The UK will introduce a ban on ivory sales, Environment Secretary Michael Gove confirmed today as he set out our plans to help protect elephants for future generations.
The Government is publishing the response to its consultation on a UK ivory sales ban, and confirming robust measures that will be brought into force through primary legislation.
The ban will cover ivory items of all ages – not only those produced after a certain date. The maximum available penalty for breaching the ban will be an unlimited fine or up to five years in jail.
There were more than 70,000 responses to the consultation, with over 88 percent of responses in favour of the ban.
The number of elephants has declined by almost a third in the last decade and around 20,000 a year are still being slaughtered due to the global demand for ivory.
Environment Secretary, Michael Gove said:
Ivory should never be seen as a commodity for financial gain or a status symbol, so we will introduce one of the world’s toughest bans on ivory sales to protect elephants for future generations.
The ban on ivory sales we will bring into law will reaffirm the UK’s global leadership on this critical issue, demonstrating our belief that the abhorrent ivory trade should become a thing of the past.
In line with the approach taken by other countries, including the United States and China, there will be certain narrowly-defined and carefully-targeted exemptions for items which do not contribute to the poaching of elephants.
The exemptions have been tightened since the Government published its proposals for consultation, but still provide balance to ensure people are not unfairly impacted:
- Items with only a small amount of ivory in them. Such items must be comprised of less than 10% ivory by volume and have been made prior to 1947.
- Musical instruments. These must have an ivory content of less than 20% and have been made prior to 1975 (when Asian elephants were added to CITES).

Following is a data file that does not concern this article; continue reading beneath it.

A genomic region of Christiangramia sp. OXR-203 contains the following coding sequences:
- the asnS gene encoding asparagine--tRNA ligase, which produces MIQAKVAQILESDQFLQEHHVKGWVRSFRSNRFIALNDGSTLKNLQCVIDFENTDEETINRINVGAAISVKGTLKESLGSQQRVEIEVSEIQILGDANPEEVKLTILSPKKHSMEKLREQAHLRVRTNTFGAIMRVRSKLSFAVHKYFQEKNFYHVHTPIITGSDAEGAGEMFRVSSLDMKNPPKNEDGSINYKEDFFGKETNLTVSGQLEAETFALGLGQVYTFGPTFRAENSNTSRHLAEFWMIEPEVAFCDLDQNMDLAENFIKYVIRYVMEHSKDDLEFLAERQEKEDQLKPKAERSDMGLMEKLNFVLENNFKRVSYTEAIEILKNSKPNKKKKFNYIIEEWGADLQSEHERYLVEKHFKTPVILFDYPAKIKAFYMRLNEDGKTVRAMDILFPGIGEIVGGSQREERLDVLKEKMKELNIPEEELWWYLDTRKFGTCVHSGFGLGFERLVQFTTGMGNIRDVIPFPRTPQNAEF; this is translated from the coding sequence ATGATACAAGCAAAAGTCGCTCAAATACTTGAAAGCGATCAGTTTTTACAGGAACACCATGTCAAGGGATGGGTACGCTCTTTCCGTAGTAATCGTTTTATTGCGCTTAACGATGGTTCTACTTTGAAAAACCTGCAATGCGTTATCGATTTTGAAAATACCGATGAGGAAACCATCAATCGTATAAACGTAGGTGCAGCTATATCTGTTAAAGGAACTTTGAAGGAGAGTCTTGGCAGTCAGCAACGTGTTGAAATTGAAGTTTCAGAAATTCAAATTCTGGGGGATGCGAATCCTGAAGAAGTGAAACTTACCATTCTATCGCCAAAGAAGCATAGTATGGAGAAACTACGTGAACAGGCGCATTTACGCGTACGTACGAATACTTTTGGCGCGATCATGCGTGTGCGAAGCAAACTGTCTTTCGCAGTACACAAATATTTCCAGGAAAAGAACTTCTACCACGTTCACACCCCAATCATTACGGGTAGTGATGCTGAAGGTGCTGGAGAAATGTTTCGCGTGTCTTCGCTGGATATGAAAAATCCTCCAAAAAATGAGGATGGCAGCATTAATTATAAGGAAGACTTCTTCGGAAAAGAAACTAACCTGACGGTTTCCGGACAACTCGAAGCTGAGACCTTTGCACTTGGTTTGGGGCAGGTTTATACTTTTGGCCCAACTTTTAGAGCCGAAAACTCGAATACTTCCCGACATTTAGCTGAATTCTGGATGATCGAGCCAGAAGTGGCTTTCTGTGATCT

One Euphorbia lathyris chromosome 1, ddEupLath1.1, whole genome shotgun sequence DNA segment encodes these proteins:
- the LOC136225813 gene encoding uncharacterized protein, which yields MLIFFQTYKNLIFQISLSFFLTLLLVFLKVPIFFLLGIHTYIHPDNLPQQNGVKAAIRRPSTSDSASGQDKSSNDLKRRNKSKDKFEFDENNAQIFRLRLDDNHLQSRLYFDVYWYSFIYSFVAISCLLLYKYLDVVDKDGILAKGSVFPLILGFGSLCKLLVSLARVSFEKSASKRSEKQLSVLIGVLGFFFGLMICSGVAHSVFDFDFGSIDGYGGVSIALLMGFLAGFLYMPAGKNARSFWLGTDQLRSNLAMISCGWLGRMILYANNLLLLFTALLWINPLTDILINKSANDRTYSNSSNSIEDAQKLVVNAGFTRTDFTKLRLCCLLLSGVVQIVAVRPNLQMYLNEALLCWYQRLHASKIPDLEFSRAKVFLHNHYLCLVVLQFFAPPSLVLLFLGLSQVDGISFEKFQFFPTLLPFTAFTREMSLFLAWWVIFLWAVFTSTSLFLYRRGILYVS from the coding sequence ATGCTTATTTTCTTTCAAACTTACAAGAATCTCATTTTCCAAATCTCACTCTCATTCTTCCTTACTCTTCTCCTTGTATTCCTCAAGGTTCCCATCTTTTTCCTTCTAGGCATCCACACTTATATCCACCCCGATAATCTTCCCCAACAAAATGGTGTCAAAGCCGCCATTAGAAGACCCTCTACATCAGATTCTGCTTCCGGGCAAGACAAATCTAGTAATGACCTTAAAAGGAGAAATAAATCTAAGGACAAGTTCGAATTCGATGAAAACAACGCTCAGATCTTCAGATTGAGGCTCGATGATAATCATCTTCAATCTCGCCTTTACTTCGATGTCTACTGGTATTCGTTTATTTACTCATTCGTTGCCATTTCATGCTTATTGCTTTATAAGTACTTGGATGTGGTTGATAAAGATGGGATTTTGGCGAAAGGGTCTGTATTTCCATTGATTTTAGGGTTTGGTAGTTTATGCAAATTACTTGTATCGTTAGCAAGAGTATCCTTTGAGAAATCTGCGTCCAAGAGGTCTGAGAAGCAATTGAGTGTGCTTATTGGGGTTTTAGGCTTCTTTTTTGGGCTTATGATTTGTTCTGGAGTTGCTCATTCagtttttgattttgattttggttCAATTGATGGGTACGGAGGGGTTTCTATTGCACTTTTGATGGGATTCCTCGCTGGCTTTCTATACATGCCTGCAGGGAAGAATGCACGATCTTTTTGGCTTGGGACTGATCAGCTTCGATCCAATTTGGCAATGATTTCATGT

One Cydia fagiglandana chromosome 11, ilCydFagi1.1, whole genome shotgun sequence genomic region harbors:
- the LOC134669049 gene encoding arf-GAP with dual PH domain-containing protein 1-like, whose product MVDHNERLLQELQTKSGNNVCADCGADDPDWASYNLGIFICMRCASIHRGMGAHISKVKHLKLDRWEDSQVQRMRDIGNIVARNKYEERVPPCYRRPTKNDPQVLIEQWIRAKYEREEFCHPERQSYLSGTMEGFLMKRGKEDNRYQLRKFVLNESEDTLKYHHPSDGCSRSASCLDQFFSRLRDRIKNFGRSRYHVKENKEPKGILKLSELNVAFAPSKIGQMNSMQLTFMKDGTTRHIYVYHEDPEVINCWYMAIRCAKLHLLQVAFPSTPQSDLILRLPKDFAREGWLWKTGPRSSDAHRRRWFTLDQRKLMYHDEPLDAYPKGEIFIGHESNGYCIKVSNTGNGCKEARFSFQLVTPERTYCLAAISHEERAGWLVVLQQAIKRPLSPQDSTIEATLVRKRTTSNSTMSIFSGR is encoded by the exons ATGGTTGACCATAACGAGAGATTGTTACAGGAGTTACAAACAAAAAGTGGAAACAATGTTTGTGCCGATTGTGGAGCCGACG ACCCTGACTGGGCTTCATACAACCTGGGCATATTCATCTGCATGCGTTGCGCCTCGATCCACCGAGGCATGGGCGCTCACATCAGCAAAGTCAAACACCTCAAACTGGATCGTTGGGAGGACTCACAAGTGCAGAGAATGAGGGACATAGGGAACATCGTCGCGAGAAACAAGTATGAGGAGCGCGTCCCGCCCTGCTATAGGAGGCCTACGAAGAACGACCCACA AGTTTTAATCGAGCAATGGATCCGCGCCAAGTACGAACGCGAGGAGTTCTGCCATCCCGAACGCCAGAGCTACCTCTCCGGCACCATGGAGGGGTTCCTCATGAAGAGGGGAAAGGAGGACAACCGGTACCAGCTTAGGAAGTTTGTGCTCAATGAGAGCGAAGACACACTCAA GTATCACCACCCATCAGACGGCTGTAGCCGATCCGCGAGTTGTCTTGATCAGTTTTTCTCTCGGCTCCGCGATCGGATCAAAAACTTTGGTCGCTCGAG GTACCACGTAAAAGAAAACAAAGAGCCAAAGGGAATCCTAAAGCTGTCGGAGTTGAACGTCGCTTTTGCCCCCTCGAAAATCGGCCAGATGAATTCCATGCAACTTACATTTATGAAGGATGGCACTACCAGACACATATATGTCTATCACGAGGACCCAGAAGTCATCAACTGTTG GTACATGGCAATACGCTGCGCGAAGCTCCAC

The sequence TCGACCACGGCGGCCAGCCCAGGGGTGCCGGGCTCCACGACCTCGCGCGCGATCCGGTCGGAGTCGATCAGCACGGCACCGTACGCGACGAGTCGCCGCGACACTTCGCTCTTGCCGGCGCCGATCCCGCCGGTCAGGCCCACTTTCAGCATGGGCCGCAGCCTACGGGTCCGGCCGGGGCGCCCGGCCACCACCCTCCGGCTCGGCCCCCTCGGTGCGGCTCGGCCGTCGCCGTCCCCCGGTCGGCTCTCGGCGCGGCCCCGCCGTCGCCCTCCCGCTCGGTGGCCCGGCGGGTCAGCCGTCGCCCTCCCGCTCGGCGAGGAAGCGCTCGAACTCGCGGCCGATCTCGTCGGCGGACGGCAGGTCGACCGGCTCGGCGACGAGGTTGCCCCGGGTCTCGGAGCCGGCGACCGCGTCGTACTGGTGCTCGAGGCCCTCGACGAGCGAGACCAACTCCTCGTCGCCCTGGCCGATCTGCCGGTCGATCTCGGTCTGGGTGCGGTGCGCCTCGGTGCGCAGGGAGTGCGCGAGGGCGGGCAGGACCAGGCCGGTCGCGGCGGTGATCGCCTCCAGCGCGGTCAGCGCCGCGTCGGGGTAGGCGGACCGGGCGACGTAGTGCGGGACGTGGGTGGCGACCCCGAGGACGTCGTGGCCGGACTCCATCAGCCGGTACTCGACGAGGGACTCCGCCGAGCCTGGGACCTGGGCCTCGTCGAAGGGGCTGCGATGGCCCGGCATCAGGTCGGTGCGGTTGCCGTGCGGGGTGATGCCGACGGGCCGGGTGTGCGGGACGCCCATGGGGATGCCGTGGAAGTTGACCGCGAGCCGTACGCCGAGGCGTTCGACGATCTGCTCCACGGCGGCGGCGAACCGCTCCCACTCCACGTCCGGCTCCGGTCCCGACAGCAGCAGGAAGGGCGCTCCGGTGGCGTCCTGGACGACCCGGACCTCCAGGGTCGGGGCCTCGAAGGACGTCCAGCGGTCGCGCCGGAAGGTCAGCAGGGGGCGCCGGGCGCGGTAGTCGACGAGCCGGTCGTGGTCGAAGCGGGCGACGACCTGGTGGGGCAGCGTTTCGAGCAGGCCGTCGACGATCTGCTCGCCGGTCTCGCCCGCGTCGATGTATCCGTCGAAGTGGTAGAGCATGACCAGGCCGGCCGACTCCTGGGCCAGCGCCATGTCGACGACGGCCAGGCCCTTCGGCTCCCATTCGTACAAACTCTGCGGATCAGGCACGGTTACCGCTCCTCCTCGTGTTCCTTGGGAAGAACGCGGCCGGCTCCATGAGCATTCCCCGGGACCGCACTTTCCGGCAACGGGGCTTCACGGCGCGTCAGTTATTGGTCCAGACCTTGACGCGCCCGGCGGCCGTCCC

- Rarest and most important items of their type. Such items must be at least 100 years old and their rarity and importance will be assessed by specialist institutions such as the UK’s most prestigious museums before exemption permits are issued. In addition, there will be a specific exemption for portrait miniatures painted on thin slivers of ivory and which are at least 100 years old.
- Museums. Commercial activities to, and between, museums which are accredited by Arts Council England, the Welsh Government, Museums and Galleries Scotland or the Northern Ireland Museums Council in the UK, or the International Council of Museums for museums outside the UK.
By covering ivory items of all ages and adopting these narrow exemptions, the UK’s ban will be one of the toughest in the world. The US federal ban exempts all items older than 100 years as well as items with up to 50% ivory content. The Chinese ban exempts ivory “relics”, without setting a date before which these must have been produced.
The UK is already showing global leadership in the international fight against the illegal ivory trade, and at a recent European Environment Council called for EU member states to follow the Government’s lead and ban commercial trade in raw ivory – which is already banned in the UK – within the EU as soon as possible.